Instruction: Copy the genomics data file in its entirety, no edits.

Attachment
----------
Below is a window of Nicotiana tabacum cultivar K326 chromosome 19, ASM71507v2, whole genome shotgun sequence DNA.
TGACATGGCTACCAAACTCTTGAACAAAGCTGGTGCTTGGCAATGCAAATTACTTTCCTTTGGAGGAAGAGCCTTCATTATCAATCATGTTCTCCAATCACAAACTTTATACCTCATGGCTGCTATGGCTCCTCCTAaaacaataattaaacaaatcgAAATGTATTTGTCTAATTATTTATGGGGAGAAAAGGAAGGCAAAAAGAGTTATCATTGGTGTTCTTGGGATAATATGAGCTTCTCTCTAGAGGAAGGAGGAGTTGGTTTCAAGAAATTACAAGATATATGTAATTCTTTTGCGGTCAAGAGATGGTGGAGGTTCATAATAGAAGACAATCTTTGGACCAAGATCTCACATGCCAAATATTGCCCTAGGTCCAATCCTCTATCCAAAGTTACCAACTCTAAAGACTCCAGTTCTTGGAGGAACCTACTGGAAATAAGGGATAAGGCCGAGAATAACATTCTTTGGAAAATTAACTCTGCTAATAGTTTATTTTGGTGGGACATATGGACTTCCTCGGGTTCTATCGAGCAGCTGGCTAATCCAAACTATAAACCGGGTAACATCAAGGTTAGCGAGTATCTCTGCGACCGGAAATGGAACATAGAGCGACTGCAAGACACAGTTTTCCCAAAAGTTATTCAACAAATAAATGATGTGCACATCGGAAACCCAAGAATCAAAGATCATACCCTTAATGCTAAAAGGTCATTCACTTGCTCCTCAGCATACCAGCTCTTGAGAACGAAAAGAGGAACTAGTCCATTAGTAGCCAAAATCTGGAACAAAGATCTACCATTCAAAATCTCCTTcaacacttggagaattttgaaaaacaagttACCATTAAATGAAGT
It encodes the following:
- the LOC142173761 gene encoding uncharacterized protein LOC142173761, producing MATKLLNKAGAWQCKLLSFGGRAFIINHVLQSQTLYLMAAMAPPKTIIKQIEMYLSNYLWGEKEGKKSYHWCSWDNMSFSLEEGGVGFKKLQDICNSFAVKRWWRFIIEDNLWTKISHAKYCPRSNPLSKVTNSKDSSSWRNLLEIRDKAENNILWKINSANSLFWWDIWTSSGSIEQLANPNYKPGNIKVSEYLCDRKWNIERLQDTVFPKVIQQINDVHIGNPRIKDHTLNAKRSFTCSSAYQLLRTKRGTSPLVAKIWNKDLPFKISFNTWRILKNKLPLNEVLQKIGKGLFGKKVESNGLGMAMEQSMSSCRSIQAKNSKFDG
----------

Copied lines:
Below is a window of Nicotiana tabacum cultivar K326 chromosome 19, ASM71507v2, whole genome shotgun sequence DNA.
TGACATGGCTACCAAACTCTTGAACAAAGCTGGTGCTTGGCAATGCAAATTACTTTCCTTTGGAGGAAGAGCCTTCATTATCAATCATGTTCTCCAATCACAAACTTTATACCTCATGGCTGCTATGGCTCCTCCTAaaacaataattaaacaaatcgAAATGTATTTGTCTAATTATTTATGGGGAGAAAAGGAAGGCAAAAAGAGTTATCATTGGTGTTCTTGGGATAATATGAGCTTCTCTCTAGAGGAAGGAGGAGTTGGTTTCAAGAAATTACAAGATATATGTAATTCTTTTGCGGTCAAGAGATGGTGGAGGTTCATAATAGAAGACAATCTTTGGACCAAGATCTCACATGCCAAATATTGCCCTAGGTCCAATCCTCTATCCAAAGTTACCAACTCTAAAGACTCCAGTTCTTGGAGGAACCTACTGGAAATAAGGGATAAGGCCGAGAATAACATTCTTTGGAAAATTAACTCTGCTAATAGTTTATTTTGGTGGGACATATGGACTTCCTCGGGTTCTATCGAGCAGCTGGCTAATCCAAACTATAAACCGGGTAACATCAAGGTTAGCGAGTATCTCTGCGACCGGAAATGGAACATAGAGCGACTGCAAGACACAGTTTTCCCAAAAGTTATTCAACAAATAAATGATGTGCACATCGGAAACCCAAGAATCAAAGATCATACCCTTAATGCTAAAAGGTCATTCACTTGCTCCTCAGCATACCAGCTCTTGAGAACGAAAAGAGGAACTAGTCCATTAGTAGCCAAAATCTGGAACAAAGATCTACCATTCAAAATCTCCTTcaacacttggagaattttgaaaaacaagttACCATTAAATGAAGT
It encodes the following:
- the LOC142173761 gene encoding uncharacterized protein LOC142173761, producing MATKLLNKAGAWQCKLLSFGGRAFIINHVLQSQTLYLMAAMAPPKTIIKQIEMYLSNYLWGEKEGKKSYHWCSWDNMSFSLEEGGVGFKKLQDICNSFAVKRWWRFIIEDNLWTKISHAKYCPRSNPLSKVTNSKDSSSWRNLLEIRDKAENNILWKINSANSLFWWDIWTSSGSIEQLANPNYKPGNIKVSEYLCDRKWNIERLQDTVFPKVIQQINDVHIGNPRIKDHTLNAKRSFTCSSAYQLLRTKRGTSPLVAKIWNKDLPFKISFNTWRILKNKLPLNEVLQKIGKGLFGKKVESNGLGMAMEQSMSSCRSIQAKNSKFDG